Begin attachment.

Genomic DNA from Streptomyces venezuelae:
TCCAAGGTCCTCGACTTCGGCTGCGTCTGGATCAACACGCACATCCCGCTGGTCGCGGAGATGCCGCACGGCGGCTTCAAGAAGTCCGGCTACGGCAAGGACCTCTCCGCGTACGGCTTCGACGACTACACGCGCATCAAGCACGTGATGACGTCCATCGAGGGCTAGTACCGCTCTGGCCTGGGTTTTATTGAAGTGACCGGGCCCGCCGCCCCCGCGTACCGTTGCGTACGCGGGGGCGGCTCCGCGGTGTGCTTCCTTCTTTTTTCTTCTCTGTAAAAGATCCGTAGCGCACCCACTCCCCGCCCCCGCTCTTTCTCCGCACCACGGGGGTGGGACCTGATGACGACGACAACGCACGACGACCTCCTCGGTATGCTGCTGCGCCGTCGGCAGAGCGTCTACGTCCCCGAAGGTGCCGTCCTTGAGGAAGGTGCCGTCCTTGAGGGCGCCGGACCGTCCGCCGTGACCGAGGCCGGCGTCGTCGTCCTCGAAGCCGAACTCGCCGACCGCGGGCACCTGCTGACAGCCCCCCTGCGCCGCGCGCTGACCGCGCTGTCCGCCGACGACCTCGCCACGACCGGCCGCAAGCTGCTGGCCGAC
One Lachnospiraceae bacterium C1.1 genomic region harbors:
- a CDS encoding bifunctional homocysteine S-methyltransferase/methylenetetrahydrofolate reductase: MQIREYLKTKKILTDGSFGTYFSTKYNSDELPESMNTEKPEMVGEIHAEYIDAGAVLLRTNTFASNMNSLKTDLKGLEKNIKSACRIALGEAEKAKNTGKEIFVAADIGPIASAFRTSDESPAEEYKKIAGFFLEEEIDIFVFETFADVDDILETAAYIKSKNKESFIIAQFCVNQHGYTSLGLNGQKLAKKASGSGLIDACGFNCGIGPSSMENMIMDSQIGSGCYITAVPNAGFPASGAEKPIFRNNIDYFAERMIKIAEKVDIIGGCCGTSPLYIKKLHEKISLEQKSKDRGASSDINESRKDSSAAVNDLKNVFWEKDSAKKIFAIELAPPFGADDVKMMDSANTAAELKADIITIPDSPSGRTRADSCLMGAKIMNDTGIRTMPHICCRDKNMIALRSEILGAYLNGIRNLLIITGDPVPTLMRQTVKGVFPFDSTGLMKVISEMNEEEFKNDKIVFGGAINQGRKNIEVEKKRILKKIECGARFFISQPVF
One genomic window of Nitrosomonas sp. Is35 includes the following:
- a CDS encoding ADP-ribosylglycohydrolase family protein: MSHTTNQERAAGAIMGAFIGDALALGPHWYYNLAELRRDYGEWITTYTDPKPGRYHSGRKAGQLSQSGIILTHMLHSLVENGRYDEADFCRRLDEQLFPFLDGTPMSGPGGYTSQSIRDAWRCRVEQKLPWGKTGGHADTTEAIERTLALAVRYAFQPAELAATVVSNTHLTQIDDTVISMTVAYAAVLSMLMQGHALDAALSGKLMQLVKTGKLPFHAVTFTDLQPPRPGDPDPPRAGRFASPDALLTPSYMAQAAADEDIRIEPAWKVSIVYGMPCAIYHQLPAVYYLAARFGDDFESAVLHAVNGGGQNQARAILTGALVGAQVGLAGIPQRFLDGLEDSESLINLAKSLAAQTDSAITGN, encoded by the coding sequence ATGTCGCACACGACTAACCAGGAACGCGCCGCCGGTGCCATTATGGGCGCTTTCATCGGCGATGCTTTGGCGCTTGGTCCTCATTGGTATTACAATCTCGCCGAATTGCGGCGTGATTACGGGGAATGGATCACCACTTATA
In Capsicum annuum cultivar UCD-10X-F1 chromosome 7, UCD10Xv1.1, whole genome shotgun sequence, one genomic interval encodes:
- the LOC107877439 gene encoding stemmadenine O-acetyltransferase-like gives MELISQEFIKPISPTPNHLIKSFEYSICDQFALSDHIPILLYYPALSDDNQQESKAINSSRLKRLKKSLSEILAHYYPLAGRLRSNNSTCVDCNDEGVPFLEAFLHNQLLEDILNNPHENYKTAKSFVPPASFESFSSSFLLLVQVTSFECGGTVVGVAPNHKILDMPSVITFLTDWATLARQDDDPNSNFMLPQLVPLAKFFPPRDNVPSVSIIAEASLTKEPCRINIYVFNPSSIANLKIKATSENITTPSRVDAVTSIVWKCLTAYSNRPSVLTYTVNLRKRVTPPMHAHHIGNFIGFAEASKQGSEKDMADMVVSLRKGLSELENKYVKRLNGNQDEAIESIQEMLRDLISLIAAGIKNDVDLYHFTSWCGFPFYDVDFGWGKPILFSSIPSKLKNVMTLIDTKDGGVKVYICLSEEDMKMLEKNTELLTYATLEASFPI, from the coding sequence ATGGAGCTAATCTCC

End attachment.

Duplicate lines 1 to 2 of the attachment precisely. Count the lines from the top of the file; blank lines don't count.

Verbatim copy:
Genomic DNA from Streptomyces venezuelae:
TCCAAGGTCCTCGACTTCGGCTGCGTCTGGATCAACACGCACATCCCGCTGGTCGCGGAGATGCCGCACGGCGGCTTCAAGAAGTCCGGCTACGGCAAGGACCTCTCCGCGTACGGCTTCGACGACTACACGCGCATCAAGCACGTGATGACGTCCATCGAGGGCTAGTACCGCTCTGGCCTGGGTTTTATTGAAGTGACCGGGCCCGCCGCCCCCGCGTACCGTTGCGTACGCGGGGGCGGCTCCGCGGTGTGCTTCCTTCTTTTTTCTTCTCTGTAAAAGATCCGTAGCGCACCCACTCCCCGCCCCCGCTCTTTCTCCGCACCACGGGGGTGGGACCTGATGACGACGACAACGCACGACGACCTCCTCGGTATGCTGCTGCGCCGTCGGCAGAGCGTCTACGTCCCCGAAGGTGCCGTCCTTGAGGAAGGTGCCGTCCTTGAGGGCGCCGGACCGTCCGCCGTGACCGAGGCCGGCGTCGTCGTCCTCGAAGCCGAACTCGCCGACCGCGGGCACCTGCTGACAGCCCCCCTGCGCCGCGCGCTGACCGCGCTGTCCGCCGACGACCTCGCCACGACCGGCCGCAAGCTGCTGGCCGAC